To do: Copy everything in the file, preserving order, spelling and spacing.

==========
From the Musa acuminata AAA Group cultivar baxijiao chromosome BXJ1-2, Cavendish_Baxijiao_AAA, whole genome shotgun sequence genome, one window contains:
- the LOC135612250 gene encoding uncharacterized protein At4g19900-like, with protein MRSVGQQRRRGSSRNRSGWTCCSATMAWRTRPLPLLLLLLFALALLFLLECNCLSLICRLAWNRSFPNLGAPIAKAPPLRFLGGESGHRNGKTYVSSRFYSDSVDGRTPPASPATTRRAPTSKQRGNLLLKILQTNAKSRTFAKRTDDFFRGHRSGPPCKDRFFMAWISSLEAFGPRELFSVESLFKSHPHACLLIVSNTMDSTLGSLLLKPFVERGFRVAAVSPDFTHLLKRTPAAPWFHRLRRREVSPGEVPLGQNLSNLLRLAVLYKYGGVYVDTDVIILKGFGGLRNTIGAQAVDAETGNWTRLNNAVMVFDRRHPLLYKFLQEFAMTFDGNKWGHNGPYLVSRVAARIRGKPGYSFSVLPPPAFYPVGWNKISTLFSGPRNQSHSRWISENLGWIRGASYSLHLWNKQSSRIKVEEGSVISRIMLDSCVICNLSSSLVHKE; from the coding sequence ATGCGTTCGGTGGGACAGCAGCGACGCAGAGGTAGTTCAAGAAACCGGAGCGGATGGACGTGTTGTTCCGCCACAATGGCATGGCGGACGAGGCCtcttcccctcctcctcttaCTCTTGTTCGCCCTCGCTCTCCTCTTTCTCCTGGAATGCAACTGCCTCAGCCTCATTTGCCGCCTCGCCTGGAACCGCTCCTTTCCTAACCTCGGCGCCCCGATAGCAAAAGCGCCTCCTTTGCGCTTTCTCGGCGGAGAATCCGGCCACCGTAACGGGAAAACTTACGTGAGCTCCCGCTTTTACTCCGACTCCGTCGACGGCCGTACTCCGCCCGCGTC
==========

From the Musa acuminata AAA Group cultivar baxijiao chromosome BXJ1-2, Cavendish_Baxijiao_AAA, whole genome shotgun sequence genome, one window contains:
- the LOC135612250 gene encoding uncharacterized protein At4g19900-like, with protein MRSVGQQRRRGSSRNRSGWTCCSATMAWRTRPLPLLLLLLFALALLFLLECNCLSLICRLAWNRSFPNLGAPIAKAPPLRFLGGESGHRNGKTYVSSRFYSDSVDGRTPPASPATTRRAPTSKQRGNLLLKILQTNAKSRTFAKRTDDFFRGHRSGPPCKDRFFMAWISSLEAFGPRELFSVESLFKSHPHACLLIVSNTMDSTLGSLLLKPFVERGFRVAAVSPDFTHLLKRTPAAPWFHRLRRREVSPGEVPLGQNLSNLLRLAVLYKYGGVYVDTDVIILKGFGGLRNTIGAQAVDAETGNWTRLNNAVMVFDRRHPLLYKFLQEFAMTFDGNKWGHNGPYLVSRVAARIRGKPGYSFSVLPPPAFYPVGWNKISTLFSGPRNQSHSRWISENLGWIRGASYSLHLWNKQSSRIKVEEGSVISRIMLDSCVICNLSSSLVHKE; from the coding sequence ATGCGTTCGGTGGGACAGCAGCGACGCAGAGGTAGTTCAAGAAACCGGAGCGGATGGACGTGTTGTTCCGCCACAATGGCATGGCGGACGAGGCCtcttcccctcctcctcttaCTCTTGTTCGCCCTCGCTCTCCTCTTTCTCCTGGAATGCAACTGCCTCAGCCTCATTTGCCGCCTCGCCTGGAACCGCTCCTTTCCTAACCTCGGCGCCCCGATAGCAAAAGCGCCTCCTTTGCGCTTTCTCGGCGGAGAATCCGGCCACCGTAACGGGAAAACTTACGTGAGCTCCCGCTTTTACTCCGACTCCGTCGACGGCCGTACTCCGCCCGCGTC